Next, the researchers looked for ways to reduce people's bias and judgment. They first gave 59 female undergrads the same harassment story to read, but asked a third of them to first reflect on the motivation to get hired during a job interview. Another third were asked to think about how important it might be to get along with a job interviewer. The final third were given no instructions prior to reading.
Sure enough, forcing people to think about their in-the-moment motivations as a job hunter reduced their likelihood of assuming they'd act confrontational in the sexual-harassment scenario. A follow-up study with 52 different female undergrads found the same, and also revealed that thinking about these motivations increased sympathy and decreased judgment of the passive woman in the story.
Finally, the researchers conducted an online study of 101 women, this time asking them to think about a scenario in which they'd been intimidated in the workplace before reading the vignette. Putting themselves in the victim's shoes in that way also reduced judgment of the sexual harassment victim. [The 10 Most Destructive Human Behaviors]
How to fight back
The findings hint at how to help sexual-harassment victims get support from their co-workers, Tenbrunsel said. If people stop and think about their own actions realistically, they're less likely to condemn a victim who suffers in silence.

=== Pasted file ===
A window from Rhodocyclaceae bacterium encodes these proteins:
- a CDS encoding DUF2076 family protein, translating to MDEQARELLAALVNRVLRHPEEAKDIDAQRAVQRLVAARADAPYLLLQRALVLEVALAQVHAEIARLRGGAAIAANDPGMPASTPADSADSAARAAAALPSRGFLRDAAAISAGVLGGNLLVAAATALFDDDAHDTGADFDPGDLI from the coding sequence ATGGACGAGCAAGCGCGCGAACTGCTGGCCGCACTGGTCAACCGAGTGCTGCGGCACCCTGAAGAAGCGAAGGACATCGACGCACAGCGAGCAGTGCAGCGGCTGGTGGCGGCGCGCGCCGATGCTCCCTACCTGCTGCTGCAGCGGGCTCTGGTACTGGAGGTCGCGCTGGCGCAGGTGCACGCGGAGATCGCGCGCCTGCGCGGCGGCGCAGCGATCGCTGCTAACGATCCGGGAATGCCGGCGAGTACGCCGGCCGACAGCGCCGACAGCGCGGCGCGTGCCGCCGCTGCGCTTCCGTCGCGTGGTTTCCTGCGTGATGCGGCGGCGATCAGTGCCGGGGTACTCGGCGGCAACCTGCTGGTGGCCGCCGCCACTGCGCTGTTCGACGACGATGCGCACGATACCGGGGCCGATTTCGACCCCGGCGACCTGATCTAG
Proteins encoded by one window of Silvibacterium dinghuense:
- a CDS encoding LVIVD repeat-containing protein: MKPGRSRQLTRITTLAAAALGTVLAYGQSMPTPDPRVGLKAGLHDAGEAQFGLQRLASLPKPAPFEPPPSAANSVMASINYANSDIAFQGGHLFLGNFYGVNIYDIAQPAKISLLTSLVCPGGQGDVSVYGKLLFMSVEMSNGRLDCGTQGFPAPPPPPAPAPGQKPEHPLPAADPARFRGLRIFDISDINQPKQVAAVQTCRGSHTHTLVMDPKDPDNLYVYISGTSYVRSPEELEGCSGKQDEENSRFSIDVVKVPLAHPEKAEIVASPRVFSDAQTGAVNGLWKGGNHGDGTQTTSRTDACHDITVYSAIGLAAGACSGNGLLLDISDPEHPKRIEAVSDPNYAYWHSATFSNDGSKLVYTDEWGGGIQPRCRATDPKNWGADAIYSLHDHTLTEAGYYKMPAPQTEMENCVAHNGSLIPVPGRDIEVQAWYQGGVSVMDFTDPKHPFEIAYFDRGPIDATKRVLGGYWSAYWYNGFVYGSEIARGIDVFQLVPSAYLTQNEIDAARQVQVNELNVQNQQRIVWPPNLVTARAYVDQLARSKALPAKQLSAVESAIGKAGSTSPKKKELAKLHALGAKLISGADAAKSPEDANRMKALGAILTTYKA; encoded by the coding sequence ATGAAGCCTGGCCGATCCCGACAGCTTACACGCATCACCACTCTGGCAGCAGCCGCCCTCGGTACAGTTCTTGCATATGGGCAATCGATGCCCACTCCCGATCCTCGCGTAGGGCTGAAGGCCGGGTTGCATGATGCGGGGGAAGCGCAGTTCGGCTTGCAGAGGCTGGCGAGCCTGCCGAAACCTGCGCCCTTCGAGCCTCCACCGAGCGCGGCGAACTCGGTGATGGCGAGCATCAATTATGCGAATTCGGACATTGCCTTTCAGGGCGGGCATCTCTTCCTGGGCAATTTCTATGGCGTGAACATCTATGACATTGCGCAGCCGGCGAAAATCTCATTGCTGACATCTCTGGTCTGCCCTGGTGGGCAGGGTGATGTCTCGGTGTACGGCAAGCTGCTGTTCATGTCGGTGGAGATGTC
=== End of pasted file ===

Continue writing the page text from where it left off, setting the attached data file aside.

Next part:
"It's not just understanding the reaction — certainly compassion is a great end goal of that — but it's also to direct our attention in ways that are going to bring down the behavior in the first place," Tenbrunsel said. In other words, she hopes these sorts of thought exercises will encourage people to condemn the harasser, not the harassee.
The findings also offer help to people who'd like to live up to their imaginary, harasser-confronting selves, Diekmann said. First, you have to realize that you're unlikely to spontaneously respond the take-no-prisoners way you imagine you will, she said. Next, you have to plan and prepare, rehearsing what you want to do just as you would practice fire drills in case of a real emergency.
"You first have to understand it and you have to understand the consequences," Diekmann said. "Then you can plan and prepare for it."
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Stephanie Pappas is a contributing writer for Live Science, covering topics ranging from geoscience to archaeology to the human brain and behavior. She was previously a senior writer for Live Science but is now a freelancer based in Denver, Colorado, and regularly contributes to Scientific American and The Monitor, the monthly magazine of the American Psychological Association. Stephanie received a bachelor's degree in psychology from the University of South Carolina and a graduate certificate in science communication from the University of California, Santa Cruz.